Advice on Looking for Orthopedist/What to Do with Corgi with Excessively Bowed Legs

A few weeks back  I posted asking for advice on what to do with Stanley, my 1 year old Cardigan Corgi, because he suddenly became VERY protective over his paws.  After all the great advice, I decided to listen and take him to the vet incase it was something related to his joints, hurting his paws, etc.  This became especially urgent when he kept limping on and off.

 

The vet did an exam, didn't find any obvious wounds but thought it was a good idea to do x-rays.  The x-rays came back and the radiologist told us that the problem is actually that due to some abnormalities in the growing period of his bones, his front legs are excessively bowed.  This has made the joint less stable so it's creating more strain (and probably pain) in his paws, legs and body.  On top of potentially starting a glucosamine regiment soon so we can try to mitigate the effects that way, they've suggested we see an orthopedist to consult about surgery.

 

Has anyone had to deal with this issue before?  Anything to watch for in orthopedists or generally about this condition?  Any advice for what questions to ask?  I'm really out of my depth in this case so any advice is appreciated.

 

Thanks!

Views: 785

Reply to This

Replies to This Discussion

I don't have experience with surgery on it, but I know the vet said Jackson's legs are like that, and when he was a puppy they probably would have done surgery.  (if he had been with a responsible owner--he was in a puppy mill). 
Hi Natalie & Stanley!  Stanley is adorable.  Sorry to hear he's having a hard time.  If you got Stanley from a breeder, are they in your area? You may want to talk to them and see if they have any recommendations. (I would also think they would want to know about any health issues that have developed--if they are good breeders.)  I hope everything turns out OK.

Hi Sandy!

 

Excellent idea.  We did get Stanley from a breeder.  I sent them an email to let them know, especially since they just had another litter a couple months ago.  We also let my in-laws know since they have Stanley's litter mate.  We're hoping that we'll find that the surgeon will tell us there's no reason for surgery and to just put him on glucosamine or something and watch his weight.  Keeping our fingers crossed.

I agree, I would speak to the breeder if at all possible. I personally would get a second opinion from a corgi-savvy specialist too before I went to surgery. I have heard multiple stories of vets suggesting surgery to correct corgi hips and legs and then having it turn out that the vet was just not used to seeing typical corgi bone structure. In the mean time I would try to keep him thin and definitely start with the glucosamine. Do you have any pics by chance?
Best place to go for an orthopedist would be a veterinary school if they have any in your area. They usually have the newest, best options and world class surgeons on staff. I too would probably seek a second opinion as well with somebody who is familiar with corgi bone structure. You can usually "borrow" the x-rays from your vet and take them to another and not have to repay for a full set of x-rays. With orthpedists however, you likely will have to pay for a whole new set of diagnostics because they can get REALLY picky. I had a radiologist tell me Frankin's heart was enlarged and after having an ultrasound done and talking to a corgi familiar vet, we came to find that corgi hearts tend to look enlarged because of how they are built, but in reality it is normal for a corgi. Luckily at the time I worked somewhere where I got the ultrasound for free, otherwise it would have been about $500+ down the drain.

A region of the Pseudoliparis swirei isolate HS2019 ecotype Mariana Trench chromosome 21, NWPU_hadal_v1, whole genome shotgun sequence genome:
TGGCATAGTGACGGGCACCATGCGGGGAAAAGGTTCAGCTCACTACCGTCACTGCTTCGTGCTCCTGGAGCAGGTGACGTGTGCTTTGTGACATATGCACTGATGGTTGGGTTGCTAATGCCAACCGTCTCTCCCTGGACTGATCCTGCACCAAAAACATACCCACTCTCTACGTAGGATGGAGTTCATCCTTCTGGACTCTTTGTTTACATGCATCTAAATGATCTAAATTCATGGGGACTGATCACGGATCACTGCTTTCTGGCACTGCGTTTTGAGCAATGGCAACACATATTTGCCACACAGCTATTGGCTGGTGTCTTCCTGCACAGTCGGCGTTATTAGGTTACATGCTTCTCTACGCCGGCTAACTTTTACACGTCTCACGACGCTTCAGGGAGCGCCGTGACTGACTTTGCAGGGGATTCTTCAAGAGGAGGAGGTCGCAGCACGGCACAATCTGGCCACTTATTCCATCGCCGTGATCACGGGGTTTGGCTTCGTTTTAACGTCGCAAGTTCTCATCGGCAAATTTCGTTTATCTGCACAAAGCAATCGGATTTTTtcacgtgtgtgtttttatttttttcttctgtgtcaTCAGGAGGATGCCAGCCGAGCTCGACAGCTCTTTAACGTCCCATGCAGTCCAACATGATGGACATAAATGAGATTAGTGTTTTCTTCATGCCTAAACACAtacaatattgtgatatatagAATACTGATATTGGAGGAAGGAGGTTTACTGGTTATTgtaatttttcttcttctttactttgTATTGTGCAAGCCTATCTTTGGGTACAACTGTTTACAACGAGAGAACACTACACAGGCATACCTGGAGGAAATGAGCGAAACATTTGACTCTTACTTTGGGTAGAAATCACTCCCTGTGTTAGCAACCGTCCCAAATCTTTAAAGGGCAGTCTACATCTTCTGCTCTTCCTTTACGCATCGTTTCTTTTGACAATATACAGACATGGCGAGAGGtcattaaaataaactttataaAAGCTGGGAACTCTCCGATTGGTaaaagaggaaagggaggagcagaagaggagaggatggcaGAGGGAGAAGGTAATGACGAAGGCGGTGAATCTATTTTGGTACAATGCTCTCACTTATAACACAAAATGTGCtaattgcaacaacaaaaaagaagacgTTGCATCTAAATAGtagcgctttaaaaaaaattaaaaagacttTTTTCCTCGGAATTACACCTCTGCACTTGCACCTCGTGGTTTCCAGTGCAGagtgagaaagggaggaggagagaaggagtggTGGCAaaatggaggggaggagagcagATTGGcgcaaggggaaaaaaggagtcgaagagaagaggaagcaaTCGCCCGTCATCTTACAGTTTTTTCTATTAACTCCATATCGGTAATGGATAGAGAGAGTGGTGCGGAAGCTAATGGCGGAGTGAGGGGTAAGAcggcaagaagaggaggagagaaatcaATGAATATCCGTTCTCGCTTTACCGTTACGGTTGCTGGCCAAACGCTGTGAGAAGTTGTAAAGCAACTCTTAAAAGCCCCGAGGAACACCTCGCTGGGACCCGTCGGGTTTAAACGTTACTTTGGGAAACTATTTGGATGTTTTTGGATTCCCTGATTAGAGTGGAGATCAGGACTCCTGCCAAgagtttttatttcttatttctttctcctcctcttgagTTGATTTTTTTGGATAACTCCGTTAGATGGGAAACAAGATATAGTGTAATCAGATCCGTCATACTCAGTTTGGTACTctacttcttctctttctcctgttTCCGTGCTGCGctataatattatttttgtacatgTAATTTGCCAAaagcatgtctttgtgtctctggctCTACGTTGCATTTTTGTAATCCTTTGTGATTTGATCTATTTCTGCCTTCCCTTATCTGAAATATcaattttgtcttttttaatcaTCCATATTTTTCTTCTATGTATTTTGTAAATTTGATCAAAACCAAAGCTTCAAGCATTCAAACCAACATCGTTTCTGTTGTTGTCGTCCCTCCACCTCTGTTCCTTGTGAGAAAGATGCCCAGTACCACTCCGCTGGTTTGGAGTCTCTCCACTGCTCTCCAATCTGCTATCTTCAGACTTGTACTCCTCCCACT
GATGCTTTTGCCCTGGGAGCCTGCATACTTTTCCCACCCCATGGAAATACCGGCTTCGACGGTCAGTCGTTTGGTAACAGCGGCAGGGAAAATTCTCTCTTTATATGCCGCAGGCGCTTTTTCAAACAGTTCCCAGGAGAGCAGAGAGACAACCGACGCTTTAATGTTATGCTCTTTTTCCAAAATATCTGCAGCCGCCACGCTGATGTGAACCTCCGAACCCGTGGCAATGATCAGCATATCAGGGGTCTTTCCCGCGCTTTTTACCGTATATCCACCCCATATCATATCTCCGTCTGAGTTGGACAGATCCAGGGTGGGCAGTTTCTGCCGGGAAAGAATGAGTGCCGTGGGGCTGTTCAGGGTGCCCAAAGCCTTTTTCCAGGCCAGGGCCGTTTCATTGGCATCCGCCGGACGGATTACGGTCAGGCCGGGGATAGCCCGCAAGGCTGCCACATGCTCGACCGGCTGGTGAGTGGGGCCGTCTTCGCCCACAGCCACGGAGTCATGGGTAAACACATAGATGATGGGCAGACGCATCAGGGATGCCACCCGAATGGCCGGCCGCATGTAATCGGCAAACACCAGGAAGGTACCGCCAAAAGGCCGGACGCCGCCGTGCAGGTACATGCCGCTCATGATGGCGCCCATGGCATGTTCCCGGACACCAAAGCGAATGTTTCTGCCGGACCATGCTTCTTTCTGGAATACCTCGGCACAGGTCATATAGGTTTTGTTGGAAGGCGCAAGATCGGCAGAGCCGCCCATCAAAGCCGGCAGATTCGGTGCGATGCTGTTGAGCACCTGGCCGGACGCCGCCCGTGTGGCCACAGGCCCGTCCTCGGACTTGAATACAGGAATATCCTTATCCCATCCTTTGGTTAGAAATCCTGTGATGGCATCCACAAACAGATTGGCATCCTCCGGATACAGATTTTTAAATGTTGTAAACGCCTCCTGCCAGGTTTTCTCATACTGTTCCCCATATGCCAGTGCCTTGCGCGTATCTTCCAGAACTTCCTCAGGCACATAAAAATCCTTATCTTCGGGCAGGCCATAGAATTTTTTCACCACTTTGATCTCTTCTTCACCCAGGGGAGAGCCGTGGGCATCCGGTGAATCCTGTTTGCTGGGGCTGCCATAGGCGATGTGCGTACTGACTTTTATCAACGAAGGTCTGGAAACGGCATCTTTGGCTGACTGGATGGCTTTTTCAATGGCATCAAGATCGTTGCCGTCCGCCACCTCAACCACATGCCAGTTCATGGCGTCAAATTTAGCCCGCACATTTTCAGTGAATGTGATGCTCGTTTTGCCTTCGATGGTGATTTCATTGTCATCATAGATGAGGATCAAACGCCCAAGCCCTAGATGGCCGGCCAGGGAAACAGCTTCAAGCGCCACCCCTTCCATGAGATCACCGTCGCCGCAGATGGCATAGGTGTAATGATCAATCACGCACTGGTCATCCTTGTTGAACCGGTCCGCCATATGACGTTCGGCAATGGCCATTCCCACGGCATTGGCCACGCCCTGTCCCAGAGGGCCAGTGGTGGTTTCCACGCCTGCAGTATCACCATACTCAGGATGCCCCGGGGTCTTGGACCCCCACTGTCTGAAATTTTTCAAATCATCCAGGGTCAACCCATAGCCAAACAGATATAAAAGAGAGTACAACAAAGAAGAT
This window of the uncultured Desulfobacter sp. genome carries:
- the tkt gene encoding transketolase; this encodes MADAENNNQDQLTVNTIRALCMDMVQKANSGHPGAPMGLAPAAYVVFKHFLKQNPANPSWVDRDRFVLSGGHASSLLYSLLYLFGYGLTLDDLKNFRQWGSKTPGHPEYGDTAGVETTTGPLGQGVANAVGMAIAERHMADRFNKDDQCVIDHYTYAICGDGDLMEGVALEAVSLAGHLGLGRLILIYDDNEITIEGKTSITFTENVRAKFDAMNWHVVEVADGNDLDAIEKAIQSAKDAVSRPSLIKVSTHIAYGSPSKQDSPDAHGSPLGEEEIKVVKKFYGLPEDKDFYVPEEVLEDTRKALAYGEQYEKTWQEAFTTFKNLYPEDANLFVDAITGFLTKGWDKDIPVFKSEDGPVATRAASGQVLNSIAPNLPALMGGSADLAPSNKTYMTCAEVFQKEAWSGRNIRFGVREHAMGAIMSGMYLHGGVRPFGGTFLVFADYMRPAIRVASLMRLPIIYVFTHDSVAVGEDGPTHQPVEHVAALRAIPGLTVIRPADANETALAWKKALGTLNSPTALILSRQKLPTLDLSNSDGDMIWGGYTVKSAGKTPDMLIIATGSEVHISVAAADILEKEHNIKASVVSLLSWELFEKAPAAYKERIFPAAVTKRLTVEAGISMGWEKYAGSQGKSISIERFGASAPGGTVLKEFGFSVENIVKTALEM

Hi Natalie, I personally would go for an orthopedist who's also PennHIP certified. I am not a big fan of relying on supplements, purity and it's lack of FDA regulation is a big concern for me, dealing with the root of the problem is my first choice, then resolve it with lifestyle and diet change, surgery is my last choice. I've worked with a human ortho surgeon 10 years ago, the question have always been "quality of life VS surgery", my belief is "don't cut open anything unless its absolutely necessary". If the pain is unbearable and a corrective surgery will take care of that, then by all means proceed.

 

Several years ago I've met a corgi at the FL picnic who've had corrective surgery, the dog kept up with the rest of the corgis and shown no signs of surgery. I've also met a cardi who has bow legs, opt to have no surgery and still doing just fine.

The thing is with these little cutie pies is that we love them so much that we don't want them  to be in pain and they are such happy little things that us humans sometimes can't tell.

 

Oh no, little Stanley the puppy I met at Cloud City Coffee?

Talk to Joanna Kimball -- she's a cardi breeder out east, she's on MyCorgi, has an extensive blog ('Ruffly Speaking' or something like that).

You might also ask Shepdog on MyCorgi -- she has 3 cardies and owns a pet store.

My point is that Cardi people may know more about Cardigans than some vets.  The Pem and Cardi wrist structure is a bit different, because of the dwarfing gene, and I believe that the Cardi wrist is notably different from the Pem.

Make sure you end up dealing with a vet who has some expertise with this breed.

I've heard from 2 independent sources that if you show a healthy Pem's hip X-rays to a typical vet/radiologist, they'll say, "hip dysplasia", because all Pems are borderline hip dysplastic and it doesn't matter.

I'm hoping you'll hear something like, "Wait a bit.  He'll grow out of it."

RSS

Rescue Store

Stay Connected

 

FDA Recall

Canadian Food Inspection Agency Recall

We support...

Badge

Loading…

© 2021   Created by Sam Tsang.   Powered by

Badges  |  Report a boo boo  |  Terms of Service